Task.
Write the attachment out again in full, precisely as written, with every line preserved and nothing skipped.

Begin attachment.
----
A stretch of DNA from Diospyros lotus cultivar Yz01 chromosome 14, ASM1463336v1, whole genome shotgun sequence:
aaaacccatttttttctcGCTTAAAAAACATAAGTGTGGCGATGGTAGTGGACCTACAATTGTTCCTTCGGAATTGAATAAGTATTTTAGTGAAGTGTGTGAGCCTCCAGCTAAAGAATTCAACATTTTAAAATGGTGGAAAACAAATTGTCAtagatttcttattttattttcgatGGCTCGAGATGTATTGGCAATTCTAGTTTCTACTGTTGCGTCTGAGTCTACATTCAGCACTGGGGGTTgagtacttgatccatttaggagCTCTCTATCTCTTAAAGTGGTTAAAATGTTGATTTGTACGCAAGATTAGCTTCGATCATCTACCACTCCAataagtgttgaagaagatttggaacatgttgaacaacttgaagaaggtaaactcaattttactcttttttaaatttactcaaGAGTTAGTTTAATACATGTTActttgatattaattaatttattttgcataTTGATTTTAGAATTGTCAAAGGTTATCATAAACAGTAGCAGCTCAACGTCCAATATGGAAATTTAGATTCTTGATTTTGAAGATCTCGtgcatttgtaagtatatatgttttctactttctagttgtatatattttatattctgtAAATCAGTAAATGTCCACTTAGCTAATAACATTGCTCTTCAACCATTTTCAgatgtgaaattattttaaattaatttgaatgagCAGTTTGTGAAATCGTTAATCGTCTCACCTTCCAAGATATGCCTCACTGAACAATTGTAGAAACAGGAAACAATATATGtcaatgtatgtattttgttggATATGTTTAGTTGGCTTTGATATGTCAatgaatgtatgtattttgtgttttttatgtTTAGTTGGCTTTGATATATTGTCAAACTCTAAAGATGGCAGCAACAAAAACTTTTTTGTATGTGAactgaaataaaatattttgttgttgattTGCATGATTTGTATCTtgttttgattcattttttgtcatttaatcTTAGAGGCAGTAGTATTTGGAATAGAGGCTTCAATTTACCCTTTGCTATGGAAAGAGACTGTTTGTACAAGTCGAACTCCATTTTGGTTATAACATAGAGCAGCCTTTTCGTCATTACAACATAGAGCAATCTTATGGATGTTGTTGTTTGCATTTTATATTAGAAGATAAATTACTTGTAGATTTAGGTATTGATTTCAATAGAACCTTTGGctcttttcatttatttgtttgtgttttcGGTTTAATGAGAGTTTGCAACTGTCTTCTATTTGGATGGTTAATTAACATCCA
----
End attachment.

A stretch of DNA from Diospyros lotus cultivar Yz01 chromosome 14, ASM1463336v1, whole genome shotgun sequence:
aaaacccatttttttctcGCTTAAAAAACATAAGTGTGGCGATGGTAGTGGACCTACAATTGTTCCTTCGGAATTGAATAAGTATTTTAGTGAAGTGTGTGAGCCTCCAGCTAAAGAATTCAACATTTTAAAATGGTGGAAAACAAATTGTCAtagatttcttattttattttcgatGGCTCGAGATGTATTGGCAATTCTAGTTTCTACTGTTGCGTCTGAGTCTACATTCAGCACTGGGGGTTgagtacttgatccatttaggagCTCTCTATCTCTTAAAGTGGTTAAAATGTTGATTTGTACGCAAGATTAGCTTCGATCATCTACCACTCCAataagtgttgaagaagatttggaacatgttgaacaacttgaagaaggtaaactcaattttactcttttttaaatttactcaaGAGTTAGTTTAATACATGTTActttgatattaattaatttattttgcataTTGATTTTAGAATTGTCAAAGGTTATCATAAACAGTAGCAGCTCAACGTCCAATATGGAAATTTAGATTCTTGATTTTGAAGATCTCGtgcatttgtaagtatatatgttttctactttctagttgtatatattttatattctgtAAATCAGTAAATGTCCACTTAGCTAATAACATTGCTCTTCAACCATTTTCAgatgtgaaattattttaaattaatttgaatgagCAGTTTGTGAAATCGTTAATCGTCTCACCTTCCAAGATATGCCTCACTGAACAATTGTAGAAACAGGAAACAATATATGtcaatgtatgtattttgttggATATGTTTAGTTGGCTTTGATATGTCAatgaatgtatgtattttgtgttttttatgtTTAGTTGGCTTTGATATATTGTCAAACTCTAAAGATGGCAGCAACAAAAACTTTTTTGTATGTGAactgaaataaaatattttgttgttgattTGCATGATTTGTATCTtgttttgattcattttttgtcatttaatcTTAGAGGCAGTAGTATTTGGAATAGAGGCTTCAATTTACCCTTTGCTATGGAAAGAGACTGTTTGTACAAGTCGAACTCCATTTTGGTTATAACATAGAGCAGCCTTTTCGTCATTACAACATAGAGCAATCTTATGGATGTTGTTGTTTGCATTTTATATTAGAAGATAAATTACTTGTAGATTTAGGTATTGATTTCAATAGAACCTTTGGctcttttcatttatttgtttgtgttttcGGTTTAATGAGAGTTTGCAACTGTCTTCTATTTGGATGGTTAATTAACATCCA